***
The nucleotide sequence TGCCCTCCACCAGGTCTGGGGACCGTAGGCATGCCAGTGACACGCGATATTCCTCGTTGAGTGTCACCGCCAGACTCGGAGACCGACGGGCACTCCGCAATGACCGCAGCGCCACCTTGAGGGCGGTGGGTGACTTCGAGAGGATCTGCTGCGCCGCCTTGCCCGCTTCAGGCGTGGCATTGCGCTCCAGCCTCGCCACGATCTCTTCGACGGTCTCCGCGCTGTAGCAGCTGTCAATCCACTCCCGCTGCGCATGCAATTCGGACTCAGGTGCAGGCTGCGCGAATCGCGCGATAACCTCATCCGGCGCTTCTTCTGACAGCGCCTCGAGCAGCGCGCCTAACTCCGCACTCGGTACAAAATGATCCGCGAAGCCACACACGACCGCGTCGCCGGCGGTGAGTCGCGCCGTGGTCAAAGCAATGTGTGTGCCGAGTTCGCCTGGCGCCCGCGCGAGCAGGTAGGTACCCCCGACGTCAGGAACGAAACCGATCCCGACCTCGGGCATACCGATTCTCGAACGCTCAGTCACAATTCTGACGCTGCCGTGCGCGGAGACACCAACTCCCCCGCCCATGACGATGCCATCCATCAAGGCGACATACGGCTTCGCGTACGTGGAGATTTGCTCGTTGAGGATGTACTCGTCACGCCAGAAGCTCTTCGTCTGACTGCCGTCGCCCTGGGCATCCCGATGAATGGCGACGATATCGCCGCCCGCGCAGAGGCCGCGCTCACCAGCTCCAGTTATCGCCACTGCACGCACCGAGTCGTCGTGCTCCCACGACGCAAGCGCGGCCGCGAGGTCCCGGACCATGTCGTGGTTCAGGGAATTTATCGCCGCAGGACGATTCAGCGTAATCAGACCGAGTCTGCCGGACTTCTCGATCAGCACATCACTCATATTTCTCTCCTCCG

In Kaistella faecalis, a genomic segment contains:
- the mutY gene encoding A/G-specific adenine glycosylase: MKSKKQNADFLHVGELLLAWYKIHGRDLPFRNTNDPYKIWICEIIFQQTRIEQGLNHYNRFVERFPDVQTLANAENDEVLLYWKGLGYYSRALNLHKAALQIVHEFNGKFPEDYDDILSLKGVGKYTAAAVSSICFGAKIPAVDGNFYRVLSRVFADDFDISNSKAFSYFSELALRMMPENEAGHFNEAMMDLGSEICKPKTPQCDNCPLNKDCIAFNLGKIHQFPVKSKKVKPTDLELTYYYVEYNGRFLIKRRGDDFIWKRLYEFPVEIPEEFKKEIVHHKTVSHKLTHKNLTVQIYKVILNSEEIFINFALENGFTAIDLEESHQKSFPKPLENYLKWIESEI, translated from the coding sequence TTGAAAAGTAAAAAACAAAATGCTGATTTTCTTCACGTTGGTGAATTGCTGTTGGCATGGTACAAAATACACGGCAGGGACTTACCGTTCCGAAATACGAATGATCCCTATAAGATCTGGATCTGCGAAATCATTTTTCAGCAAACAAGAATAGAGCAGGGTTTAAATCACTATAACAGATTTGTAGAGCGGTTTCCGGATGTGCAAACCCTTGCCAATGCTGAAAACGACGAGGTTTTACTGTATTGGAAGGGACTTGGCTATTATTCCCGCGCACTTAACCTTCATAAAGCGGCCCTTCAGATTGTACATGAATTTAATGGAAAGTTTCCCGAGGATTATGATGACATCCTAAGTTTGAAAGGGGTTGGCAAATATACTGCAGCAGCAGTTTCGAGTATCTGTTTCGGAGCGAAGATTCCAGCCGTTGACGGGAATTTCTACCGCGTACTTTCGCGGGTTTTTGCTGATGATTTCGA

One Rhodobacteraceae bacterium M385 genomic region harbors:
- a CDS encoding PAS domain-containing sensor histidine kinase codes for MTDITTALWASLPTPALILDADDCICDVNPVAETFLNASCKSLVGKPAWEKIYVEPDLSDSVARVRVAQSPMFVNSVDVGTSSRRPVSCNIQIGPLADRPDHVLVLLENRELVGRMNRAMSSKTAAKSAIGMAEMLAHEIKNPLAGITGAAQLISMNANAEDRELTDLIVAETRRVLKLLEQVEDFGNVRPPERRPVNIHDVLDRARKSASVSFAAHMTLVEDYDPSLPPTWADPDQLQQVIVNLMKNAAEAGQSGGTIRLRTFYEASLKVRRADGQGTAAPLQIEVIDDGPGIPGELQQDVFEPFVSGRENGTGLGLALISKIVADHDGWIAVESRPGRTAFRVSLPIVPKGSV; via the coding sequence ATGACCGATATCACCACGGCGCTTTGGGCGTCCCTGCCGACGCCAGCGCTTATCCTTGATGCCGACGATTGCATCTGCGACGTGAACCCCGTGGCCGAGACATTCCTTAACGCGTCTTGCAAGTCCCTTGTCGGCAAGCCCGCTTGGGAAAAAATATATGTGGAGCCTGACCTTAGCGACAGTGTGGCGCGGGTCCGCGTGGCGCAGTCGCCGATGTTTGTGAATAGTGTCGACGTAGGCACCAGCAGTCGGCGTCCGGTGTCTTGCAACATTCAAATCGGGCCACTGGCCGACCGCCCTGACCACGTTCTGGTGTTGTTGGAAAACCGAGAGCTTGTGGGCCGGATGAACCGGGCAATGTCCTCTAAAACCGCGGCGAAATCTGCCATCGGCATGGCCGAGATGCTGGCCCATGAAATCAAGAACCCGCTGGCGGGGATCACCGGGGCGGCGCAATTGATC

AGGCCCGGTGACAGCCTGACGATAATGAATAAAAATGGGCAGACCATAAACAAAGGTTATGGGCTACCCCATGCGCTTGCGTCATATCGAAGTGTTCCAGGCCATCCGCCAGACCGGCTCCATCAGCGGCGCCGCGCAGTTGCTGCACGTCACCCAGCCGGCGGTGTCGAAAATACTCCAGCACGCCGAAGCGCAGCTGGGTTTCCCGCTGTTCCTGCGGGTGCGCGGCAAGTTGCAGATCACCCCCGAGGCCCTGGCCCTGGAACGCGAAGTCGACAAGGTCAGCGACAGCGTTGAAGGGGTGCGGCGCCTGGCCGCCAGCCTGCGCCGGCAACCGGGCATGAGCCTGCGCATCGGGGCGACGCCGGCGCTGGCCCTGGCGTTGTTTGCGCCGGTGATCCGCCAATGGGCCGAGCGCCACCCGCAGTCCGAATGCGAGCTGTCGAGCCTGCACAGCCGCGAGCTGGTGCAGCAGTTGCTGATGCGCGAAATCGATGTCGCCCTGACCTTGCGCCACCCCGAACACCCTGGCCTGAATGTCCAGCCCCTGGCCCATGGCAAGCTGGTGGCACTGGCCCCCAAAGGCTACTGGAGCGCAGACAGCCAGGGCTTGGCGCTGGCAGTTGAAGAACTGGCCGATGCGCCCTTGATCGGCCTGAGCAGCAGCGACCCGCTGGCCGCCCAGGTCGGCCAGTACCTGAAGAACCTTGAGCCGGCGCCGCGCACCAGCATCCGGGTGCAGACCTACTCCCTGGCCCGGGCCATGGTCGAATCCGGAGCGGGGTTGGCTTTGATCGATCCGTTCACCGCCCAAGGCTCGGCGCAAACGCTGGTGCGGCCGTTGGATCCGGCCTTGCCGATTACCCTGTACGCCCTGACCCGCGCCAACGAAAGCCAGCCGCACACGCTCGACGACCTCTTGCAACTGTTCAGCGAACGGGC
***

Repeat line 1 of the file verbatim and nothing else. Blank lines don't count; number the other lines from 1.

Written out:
The nucleotide sequence TGCCCTCCACCAGGTCTGGGGACCGTAGGCATGCCAGTGACACGCGATATTCCTCGTTGAGTGTCACCGCCAGACTCGGAGACCGACGGGCACTCCGCAATGACCGCAGCGCCACCTTGAGGGCGGTGGGTGACTTCGAGAGGATCTGCTGCGCCGCCTTGCCCGCTTCAGGCGTGGCATTGCGCTCCAGCCTCGCCACGATCTCTTCGACGGTCTCCGCGCTGTAGCAGCTGTCAATCCACTCCCGCTGCGCATGCAATTCGGACTCAGGTGCAGGCTGCGCGAATCGCGCGATAACCTCATCCGGCGCTTCTTCTGACAGCGCCTCGAGCAGCGCGCCTAACTCCGCACTCGGTACAAAATGATCCGCGAAGCCACACACGACCGCGTCGCCGGCGGTGAGTCGCGCCGTGGTCAAAGCAATGTGTGTGCCGAGTTCGCCTGGCGCCCGCGCGAGCAGGTAGGTACCCCCGACGTCAGGAACGAAACCGATCCCGACCTCGGGCATACCGATTCTCGAACGCTCAGTCACAATTCTGACGCTGCCGTGCGCGGAGACACCAACTCCCCCGCCCATGACGATGCCATCCATCAAGGCGACATACGGCTTCGCGTACGTGGAGATTTGCTCGTTGAGGATGTACTCGTCACGCCAGAAGCTCTTCGTCTGACTGCCGTCGCCCTGGGCATCCCGATGAATGGCGACGATATCGCCGCCCGCGCAGAGGCCGCGCTCACCAGCTCCAGTTATCGCCACTGCACGCACCGAGTCGTCGTGCTCCCACGACGCAAGCGCGGCCGCGAGGTCCCGGACCATGTCGTGGTTCAGGGAATTTATCGCCGCAGGACGATTCAGCGTAATCAGACCGAGTCTGCCGGACTTCTCGATCAGCACATCACTCATATTTCTCTCCTCCG